Tuesday, March 29, 2011

Chicken Math

I can't get the Trademark logo to show up behind the Chicken Math idea. Corrine you really need to get the TM on that saying! Its catching on like...well....chicken math.

A while back Rayna and I went in on an order of egg laying day old pullets. I ordered 7 but only 5 arrived because several were not available or the hatch was poor.

Well the day I went to pick them up I ended up bringing home 11 :) See how this chicken math works???!!

They are really in an ugly stage but I'm happy with the group I got.

2 White Wyandottes
1 Gold Laced Wyandotte
1 Silver Laced Wyandotte
2 Buttercups
1 Partridge Rock
2 Easter Eggers
1 Buff Orpington
1 mystery chick that has yet to be identified. It is either a Minorca, Lakenvelder or Andalusian, which any would be fine with me.

Tomorrow I am picking up 3 yearling Black Australorps and 2 two year old Barred Rock from my Enabler and fleece friend who taught me how to spin (she also made me my hat and scarf from Jazz's fleece). I'm trading more fleece for these 5 chickens and so that should help with my current egg supply.

Since the my first original two hens are also two years old (a Barred Rock named Henrietta, and a Red Star named Helen) and now laying daily thanks to me moving them from the barn where the two rats were spotted (and later killed by our last remaining barn cat), I've been getting a dark brown (not Maran brown, but still fairly dark) and a lighter brown egg from each girl every day for the past 9 days.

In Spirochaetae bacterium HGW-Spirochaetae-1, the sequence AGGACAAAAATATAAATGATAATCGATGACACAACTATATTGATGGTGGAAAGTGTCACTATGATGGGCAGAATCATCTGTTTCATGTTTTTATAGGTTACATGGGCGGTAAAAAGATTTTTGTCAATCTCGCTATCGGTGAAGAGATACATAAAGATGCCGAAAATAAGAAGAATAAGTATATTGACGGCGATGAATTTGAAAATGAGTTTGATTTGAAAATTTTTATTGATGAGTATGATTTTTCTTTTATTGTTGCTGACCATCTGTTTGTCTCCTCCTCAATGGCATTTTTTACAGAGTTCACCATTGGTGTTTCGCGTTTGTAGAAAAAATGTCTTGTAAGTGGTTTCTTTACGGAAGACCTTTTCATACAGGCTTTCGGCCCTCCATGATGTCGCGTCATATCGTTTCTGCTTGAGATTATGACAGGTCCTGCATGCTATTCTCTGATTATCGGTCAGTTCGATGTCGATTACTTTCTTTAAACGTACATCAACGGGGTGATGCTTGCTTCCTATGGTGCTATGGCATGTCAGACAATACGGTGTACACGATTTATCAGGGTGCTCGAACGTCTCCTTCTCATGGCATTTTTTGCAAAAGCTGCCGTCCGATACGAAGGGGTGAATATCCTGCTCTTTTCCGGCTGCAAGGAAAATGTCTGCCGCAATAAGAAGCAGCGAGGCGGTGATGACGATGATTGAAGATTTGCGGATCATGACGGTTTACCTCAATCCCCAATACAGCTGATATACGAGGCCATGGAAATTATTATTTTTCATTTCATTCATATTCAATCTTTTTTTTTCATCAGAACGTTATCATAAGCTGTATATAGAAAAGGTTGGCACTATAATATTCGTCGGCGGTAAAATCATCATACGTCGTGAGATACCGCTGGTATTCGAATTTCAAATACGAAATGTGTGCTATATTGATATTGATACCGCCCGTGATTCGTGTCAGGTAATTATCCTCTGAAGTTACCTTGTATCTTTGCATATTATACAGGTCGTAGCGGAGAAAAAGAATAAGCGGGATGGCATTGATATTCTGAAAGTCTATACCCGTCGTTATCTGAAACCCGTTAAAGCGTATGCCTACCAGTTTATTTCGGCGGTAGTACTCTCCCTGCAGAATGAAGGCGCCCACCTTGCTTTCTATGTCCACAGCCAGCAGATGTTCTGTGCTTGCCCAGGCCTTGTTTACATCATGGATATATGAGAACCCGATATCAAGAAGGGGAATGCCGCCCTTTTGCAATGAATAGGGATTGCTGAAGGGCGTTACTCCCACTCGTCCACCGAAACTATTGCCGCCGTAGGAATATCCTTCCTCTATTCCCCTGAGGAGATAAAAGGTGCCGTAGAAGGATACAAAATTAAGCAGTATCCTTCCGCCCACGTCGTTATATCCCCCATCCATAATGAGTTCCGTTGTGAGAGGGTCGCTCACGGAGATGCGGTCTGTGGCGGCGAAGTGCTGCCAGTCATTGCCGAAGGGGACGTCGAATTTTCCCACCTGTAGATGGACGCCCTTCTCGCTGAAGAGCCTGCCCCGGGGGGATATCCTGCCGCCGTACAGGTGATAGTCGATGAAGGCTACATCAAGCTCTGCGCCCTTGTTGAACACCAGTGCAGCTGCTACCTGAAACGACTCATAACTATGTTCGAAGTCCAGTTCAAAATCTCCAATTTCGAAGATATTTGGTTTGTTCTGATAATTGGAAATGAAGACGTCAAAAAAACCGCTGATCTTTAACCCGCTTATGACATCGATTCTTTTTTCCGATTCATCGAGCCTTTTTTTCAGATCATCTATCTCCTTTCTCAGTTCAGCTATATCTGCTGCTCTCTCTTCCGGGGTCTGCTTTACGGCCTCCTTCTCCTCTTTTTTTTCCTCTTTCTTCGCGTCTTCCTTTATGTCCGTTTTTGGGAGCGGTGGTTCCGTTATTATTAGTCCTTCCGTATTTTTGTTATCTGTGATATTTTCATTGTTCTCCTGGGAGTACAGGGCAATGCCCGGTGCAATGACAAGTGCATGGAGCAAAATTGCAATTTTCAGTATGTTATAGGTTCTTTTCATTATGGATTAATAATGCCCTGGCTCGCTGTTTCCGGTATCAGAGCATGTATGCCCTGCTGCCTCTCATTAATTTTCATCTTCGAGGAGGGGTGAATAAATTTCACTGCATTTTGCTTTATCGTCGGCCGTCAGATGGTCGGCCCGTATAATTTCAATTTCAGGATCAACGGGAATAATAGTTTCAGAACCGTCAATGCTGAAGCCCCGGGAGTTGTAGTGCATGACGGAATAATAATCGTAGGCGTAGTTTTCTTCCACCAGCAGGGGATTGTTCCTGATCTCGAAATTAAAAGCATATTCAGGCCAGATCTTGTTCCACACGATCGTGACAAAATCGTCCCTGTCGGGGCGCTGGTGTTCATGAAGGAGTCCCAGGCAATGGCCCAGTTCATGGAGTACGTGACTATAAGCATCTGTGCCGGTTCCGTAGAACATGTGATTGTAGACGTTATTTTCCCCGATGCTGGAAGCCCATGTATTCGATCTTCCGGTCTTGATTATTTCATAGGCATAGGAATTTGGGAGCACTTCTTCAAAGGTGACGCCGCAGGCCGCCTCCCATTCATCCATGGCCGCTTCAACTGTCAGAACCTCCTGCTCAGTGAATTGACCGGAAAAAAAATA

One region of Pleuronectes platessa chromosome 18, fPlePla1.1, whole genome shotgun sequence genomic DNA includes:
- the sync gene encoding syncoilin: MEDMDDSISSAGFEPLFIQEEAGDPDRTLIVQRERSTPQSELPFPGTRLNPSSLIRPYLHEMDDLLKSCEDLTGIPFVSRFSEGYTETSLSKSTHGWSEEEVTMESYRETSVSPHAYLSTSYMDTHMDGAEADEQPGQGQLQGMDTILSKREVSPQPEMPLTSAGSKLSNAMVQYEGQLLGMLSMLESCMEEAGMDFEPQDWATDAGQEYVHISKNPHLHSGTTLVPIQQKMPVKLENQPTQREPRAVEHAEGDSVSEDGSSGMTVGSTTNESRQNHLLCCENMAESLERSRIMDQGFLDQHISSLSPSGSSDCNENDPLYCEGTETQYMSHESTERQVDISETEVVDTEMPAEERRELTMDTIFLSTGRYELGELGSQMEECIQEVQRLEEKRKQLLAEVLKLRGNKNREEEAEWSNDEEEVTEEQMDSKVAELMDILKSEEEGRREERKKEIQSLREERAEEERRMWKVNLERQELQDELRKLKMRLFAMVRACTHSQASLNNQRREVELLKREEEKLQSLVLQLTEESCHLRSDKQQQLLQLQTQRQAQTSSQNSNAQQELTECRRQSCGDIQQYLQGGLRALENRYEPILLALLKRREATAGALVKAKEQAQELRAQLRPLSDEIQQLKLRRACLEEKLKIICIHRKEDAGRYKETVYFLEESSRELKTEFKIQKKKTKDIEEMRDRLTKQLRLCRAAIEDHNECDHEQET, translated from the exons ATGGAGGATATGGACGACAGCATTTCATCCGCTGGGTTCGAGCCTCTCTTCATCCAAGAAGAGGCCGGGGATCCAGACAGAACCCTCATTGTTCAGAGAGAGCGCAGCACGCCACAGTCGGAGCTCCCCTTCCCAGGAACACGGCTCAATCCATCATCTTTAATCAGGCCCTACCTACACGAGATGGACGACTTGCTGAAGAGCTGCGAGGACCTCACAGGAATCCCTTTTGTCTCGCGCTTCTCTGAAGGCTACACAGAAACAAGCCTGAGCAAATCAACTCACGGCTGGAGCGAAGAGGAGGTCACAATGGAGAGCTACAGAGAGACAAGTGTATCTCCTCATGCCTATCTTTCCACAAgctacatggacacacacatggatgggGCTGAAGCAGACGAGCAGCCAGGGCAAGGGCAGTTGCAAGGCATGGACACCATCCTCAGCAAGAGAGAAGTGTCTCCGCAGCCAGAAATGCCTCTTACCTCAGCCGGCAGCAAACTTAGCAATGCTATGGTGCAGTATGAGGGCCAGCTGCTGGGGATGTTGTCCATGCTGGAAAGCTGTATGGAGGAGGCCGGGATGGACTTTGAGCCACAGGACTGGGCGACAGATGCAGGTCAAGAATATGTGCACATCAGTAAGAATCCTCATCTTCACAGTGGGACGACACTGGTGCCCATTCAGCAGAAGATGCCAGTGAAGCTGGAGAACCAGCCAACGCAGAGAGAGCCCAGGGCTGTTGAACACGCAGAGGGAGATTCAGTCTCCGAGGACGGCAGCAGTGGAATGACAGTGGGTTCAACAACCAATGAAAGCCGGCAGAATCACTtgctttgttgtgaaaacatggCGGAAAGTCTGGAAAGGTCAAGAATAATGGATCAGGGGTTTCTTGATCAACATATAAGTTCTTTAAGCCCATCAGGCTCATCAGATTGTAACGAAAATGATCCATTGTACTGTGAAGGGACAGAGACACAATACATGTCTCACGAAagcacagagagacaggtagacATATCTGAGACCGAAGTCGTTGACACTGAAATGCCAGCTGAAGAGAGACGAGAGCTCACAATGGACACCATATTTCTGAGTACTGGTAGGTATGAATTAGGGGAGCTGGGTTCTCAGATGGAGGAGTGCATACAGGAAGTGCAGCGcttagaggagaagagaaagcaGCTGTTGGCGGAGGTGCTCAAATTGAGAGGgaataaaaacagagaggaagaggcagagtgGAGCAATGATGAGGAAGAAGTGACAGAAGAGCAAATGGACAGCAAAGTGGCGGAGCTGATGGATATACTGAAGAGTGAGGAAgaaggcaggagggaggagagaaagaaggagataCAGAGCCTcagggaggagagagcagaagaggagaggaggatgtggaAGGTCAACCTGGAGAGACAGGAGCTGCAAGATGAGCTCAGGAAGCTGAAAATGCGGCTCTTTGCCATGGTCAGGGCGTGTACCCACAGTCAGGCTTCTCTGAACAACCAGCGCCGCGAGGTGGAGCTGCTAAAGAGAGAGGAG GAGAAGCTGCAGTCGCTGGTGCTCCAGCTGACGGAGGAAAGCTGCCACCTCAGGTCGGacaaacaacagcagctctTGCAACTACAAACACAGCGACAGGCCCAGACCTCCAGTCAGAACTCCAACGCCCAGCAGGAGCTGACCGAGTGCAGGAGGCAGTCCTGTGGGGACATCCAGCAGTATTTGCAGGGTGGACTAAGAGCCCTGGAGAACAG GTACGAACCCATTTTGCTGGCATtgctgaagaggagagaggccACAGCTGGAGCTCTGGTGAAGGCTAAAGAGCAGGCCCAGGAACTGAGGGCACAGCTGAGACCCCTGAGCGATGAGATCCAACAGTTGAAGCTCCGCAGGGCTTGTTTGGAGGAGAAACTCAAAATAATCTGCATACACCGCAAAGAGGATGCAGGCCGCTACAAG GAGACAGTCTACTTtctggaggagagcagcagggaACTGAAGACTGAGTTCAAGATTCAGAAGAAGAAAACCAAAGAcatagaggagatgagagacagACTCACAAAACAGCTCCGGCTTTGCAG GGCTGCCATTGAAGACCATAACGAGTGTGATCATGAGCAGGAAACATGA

With the help of these 5 new ladies I should be able to feed my 3 egg omelet breakfasts AND feed the dogs their raw eggs that they get twice a week (two times a week x 9 dogs = 18 eggs).

I ran out of my eggs and had to buy eggs from the store. The 'yolk' if you could even call it that was such a light yellow it mimicked banana color AFTER you peel off the skin. No kidding. Gross.

Since I know these 2 year old ladies probably won't lay forever I'd like to get a few more pullets this year. I'd like a variety that are good layers and will be able to free range and not give up laying in the winter months.

I LOVE the look of the Wyandottes and am looking at other varieties of them but also would like a few different Marans, Chantecler, Sussex, Egyptian Fayoumi, Hamburg, etc. Now I don't need 40 chickens laying, but a variety is nice.

My goal this year is to be more sustainable than I already am so if I am able to have enough eggs for myself, the dogs and my family, plus maybe a few neighbors in the future that would be great by me. Help pay for the girls' feed.

If you might have something in the forms of pullet chicks, or yearling laying hens to trade or for sale, do let me know!

Ah yes....chicken math at its finest....

6 comments:

Rayna said...

I think blogger needs a "like" button :)

Cindy said...

Hum, my math goes like this: told 3incubators with 41 eggs each. 120, right? One hatches 21, one hatches 7(including one with a twisted beak), last hatches 15. Should be 48.

Some how I have 48? And I started out with ducks?
:)

stephen rouse said...

Have you ever tried the black sumatras? I always wanted to try a few of those ... they are handsome birds!

corinne said...

You have learned well, Grasshopper. You are now a level 2 Chicken Mathematician!

Kelly Bartels said...

Sumantras are beautiful birds, but I got rid of mine because they were the wildest chickens I have every seen. And, they roosters are MEAN!!! The girls didn't lay particularly well either. lol I had blue Sumantras. Did you know they have multiple spurs?

Riverglen Farm said...

Uh oh! I see some chicken math in my future. Is there also such as thing as duck math? :)

D. :)

Shetland Breeding Groups

Every year the long anticipated breeding groups always seem to catch me by surprise. Had it not been for my severely sprained ankle, I prob...